QUEENSLAND'S resources sector has slammed a new report suggesting the money the State Government offers the industry could build nine major hospitals.
The Queensland Resources Council says the economic analysis would embarrass the North Korean government.
Detractors, on the other hand, have leapt on the report, which suggested Queensland's taxpayer assistance to the mining industry in 2013-14 almost equated with money for disability services and capital expenditure on hospitals.
The Lock the Gate Alliance called for greater openness and public scrutiny on all handouts provided to the fossil fuels industry.
The Australia Institute report shows that over a six-year period to June, 2014, state governments in Australia spent $17.6 billion supporting the mineral and fossil fuel industries.
Queensland's assistance, the largest, totalled $9.5 billion while Western Australia followed at $6.2 billion.
QRC chief Michael Roche said the report detailed State Government business expenditure but completely ignored the other side of the balance sheet.
He said the current State Budget forecast about $15 billion in royalties from the Queensland resources sector in the next four years.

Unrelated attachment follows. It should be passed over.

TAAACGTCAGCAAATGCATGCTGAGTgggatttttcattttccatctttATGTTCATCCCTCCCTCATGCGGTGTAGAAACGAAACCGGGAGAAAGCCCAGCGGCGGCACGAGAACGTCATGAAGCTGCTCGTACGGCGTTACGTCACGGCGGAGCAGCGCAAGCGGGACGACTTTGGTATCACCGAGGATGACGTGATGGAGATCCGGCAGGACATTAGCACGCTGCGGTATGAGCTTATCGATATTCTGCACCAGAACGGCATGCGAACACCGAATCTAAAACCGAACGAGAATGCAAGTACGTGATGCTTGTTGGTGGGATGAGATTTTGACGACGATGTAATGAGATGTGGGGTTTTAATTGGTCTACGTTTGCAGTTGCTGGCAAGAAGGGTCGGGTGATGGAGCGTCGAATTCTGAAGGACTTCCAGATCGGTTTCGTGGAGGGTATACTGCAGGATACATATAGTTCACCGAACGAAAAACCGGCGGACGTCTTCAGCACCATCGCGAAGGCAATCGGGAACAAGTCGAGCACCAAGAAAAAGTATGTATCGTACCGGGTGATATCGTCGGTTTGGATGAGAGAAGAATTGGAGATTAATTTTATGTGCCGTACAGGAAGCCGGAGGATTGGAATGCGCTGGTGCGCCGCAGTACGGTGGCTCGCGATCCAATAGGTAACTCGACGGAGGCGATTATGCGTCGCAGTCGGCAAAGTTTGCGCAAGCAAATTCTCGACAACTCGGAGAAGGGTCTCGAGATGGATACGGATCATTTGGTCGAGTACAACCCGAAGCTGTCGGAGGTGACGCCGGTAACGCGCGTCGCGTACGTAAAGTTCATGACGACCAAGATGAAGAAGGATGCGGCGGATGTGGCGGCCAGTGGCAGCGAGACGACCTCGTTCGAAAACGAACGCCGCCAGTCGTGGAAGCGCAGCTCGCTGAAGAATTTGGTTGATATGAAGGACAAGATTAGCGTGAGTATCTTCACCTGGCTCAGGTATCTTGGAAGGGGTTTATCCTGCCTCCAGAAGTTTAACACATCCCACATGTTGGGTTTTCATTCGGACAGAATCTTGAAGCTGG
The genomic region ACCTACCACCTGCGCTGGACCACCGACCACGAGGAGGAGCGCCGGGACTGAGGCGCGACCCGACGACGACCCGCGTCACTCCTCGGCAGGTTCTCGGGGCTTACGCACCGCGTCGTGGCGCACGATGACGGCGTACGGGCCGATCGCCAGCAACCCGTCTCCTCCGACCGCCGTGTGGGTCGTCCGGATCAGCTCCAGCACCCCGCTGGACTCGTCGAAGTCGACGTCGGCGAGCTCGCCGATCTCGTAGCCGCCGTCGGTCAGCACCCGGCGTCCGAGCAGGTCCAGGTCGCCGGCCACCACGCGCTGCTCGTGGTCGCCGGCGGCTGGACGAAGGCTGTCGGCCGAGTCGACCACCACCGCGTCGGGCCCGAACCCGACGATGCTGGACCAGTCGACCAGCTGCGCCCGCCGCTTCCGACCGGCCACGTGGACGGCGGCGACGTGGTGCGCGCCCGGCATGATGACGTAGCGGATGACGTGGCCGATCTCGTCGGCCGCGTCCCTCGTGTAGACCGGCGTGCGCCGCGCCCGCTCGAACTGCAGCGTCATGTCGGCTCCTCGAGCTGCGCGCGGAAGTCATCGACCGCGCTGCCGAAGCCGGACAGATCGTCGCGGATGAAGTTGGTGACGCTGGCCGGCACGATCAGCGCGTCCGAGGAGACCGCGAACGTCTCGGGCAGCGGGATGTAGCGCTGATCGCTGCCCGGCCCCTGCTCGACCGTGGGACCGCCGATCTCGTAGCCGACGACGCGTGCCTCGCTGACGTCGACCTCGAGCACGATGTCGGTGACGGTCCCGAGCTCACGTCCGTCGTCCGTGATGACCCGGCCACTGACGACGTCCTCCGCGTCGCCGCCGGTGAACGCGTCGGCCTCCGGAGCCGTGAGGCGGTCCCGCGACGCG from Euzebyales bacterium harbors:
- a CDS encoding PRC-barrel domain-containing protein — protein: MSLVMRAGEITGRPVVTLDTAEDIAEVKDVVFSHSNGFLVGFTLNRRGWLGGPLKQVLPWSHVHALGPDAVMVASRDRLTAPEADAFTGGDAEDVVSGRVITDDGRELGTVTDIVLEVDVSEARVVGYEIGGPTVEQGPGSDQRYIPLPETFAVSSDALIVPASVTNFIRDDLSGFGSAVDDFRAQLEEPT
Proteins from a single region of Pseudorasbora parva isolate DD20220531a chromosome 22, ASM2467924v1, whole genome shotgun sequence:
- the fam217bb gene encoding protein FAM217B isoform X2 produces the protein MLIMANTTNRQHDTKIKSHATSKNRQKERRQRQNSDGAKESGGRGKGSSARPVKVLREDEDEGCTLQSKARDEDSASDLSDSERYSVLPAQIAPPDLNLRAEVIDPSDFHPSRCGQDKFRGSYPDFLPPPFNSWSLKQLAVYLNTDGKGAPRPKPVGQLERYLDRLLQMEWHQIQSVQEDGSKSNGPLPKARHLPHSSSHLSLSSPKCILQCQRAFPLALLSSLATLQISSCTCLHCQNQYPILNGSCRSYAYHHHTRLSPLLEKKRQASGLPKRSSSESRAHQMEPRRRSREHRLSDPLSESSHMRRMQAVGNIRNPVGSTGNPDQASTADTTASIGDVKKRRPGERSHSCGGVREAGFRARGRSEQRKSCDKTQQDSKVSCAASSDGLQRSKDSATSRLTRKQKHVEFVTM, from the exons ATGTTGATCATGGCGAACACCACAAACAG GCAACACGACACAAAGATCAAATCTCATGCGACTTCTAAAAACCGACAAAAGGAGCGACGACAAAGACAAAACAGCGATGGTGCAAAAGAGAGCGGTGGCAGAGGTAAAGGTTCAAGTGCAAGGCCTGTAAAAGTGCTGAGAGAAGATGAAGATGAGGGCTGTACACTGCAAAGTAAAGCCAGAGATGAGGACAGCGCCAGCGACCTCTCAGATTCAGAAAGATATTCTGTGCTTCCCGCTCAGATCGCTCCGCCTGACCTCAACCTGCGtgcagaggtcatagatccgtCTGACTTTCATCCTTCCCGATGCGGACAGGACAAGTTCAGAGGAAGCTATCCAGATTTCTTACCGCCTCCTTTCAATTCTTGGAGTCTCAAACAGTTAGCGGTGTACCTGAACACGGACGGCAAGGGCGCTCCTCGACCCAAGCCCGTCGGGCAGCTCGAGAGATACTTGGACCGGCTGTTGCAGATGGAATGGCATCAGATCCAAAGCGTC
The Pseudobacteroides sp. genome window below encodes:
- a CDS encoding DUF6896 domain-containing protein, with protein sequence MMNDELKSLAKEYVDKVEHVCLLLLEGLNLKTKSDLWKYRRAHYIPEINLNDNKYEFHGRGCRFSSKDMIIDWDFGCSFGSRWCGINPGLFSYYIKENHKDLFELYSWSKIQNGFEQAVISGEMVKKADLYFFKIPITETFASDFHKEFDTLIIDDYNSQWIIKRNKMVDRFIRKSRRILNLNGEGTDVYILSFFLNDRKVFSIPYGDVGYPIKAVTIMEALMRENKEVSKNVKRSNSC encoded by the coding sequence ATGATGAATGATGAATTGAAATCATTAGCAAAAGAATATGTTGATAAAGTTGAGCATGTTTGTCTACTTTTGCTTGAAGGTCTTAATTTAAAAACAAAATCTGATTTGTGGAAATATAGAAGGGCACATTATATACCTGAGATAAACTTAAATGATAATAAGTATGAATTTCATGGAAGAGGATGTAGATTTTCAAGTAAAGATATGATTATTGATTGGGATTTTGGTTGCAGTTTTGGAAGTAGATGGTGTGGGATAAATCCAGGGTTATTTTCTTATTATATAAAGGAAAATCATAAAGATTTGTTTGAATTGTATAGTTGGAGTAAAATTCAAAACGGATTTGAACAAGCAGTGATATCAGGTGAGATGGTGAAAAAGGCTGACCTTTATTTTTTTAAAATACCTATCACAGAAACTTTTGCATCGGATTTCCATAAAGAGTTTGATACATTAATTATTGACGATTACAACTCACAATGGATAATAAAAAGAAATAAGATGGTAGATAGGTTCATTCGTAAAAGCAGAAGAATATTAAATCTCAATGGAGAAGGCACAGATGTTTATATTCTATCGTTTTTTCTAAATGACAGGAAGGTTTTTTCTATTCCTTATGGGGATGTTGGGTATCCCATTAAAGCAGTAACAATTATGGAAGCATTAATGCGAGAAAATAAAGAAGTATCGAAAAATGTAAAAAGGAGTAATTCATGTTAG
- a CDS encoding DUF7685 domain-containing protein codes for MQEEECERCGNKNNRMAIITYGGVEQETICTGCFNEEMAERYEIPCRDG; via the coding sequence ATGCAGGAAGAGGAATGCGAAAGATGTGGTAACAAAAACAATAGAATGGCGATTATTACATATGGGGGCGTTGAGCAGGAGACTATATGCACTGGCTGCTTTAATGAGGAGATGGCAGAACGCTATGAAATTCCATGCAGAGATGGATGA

Mr Roche said resources sector companies spent almost $38 billion in Queensland on wages, goods and services and communities last financial year.
He said that direct spending injection was calculated to have generated $76 billion spending.
"Almost every capital project undertaken by government-owned businesses for resources sector power supply and distribution, water, rail and port capacity gets a headline," he said.
"Not only were these projects undertaken at no cost or risk to taxpayers but their commercial returns were served up as government-owned business dividends in successive state budgets."
Lock the Gate Alliance national president Drew Hutton said the subsidies were offensive when ordinary Queenslanders were being asked to tighten their belts.
"We have to question why one industry sector is given so much, particularly while householders are facing increased fiscal pressure and rising utility costs," he said.
"Next month householders will be asked to pay an extra 13.6% for their electricity, meanwhile the coal industry is getting big handouts.
"The big winner was the coal industry which received a generous $500 million a year just in transport subsidies to use the railways in Queensland.
"Imagine what an extra $500 million a year spent on improving public transport in Queensland could do.
"We could see improvements in traffic congestion and increases in public transport services that could result in cleaner air, less traffic congestion and a faster more comfortable train rides to work."
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